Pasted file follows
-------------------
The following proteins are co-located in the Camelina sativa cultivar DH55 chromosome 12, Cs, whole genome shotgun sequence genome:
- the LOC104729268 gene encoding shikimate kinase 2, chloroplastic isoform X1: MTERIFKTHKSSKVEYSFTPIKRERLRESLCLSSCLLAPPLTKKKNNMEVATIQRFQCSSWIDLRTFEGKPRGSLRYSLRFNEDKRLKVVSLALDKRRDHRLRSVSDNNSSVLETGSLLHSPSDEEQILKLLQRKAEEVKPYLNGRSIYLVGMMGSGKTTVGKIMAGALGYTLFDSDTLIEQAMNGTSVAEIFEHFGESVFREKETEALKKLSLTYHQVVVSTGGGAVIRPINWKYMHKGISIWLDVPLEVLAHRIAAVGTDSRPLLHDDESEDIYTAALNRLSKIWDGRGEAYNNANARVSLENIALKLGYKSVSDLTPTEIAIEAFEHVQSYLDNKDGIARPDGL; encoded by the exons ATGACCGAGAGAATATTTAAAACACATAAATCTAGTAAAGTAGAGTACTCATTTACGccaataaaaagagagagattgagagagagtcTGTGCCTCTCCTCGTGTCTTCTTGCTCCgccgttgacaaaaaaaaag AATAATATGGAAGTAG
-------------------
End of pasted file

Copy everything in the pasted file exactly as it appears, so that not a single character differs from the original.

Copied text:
The following proteins are co-located in the Camelina sativa cultivar DH55 chromosome 12, Cs, whole genome shotgun sequence genome:
- the LOC104729268 gene encoding shikimate kinase 2, chloroplastic isoform X1: MTERIFKTHKSSKVEYSFTPIKRERLRESLCLSSCLLAPPLTKKKNNMEVATIQRFQCSSWIDLRTFEGKPRGSLRYSLRFNEDKRLKVVSLALDKRRDHRLRSVSDNNSSVLETGSLLHSPSDEEQILKLLQRKAEEVKPYLNGRSIYLVGMMGSGKTTVGKIMAGALGYTLFDSDTLIEQAMNGTSVAEIFEHFGESVFREKETEALKKLSLTYHQVVVSTGGGAVIRPINWKYMHKGISIWLDVPLEVLAHRIAAVGTDSRPLLHDDESEDIYTAALNRLSKIWDGRGEAYNNANARVSLENIALKLGYKSVSDLTPTEIAIEAFEHVQSYLDNKDGIARPDGL; encoded by the exons ATGACCGAGAGAATATTTAAAACACATAAATCTAGTAAAGTAGAGTACTCATTTACGccaataaaaagagagagattgagagagagtcTGTGCCTCTCCTCGTGTCTTCTTGCTCCgccgttgacaaaaaaaaag AATAATATGGAAGTAG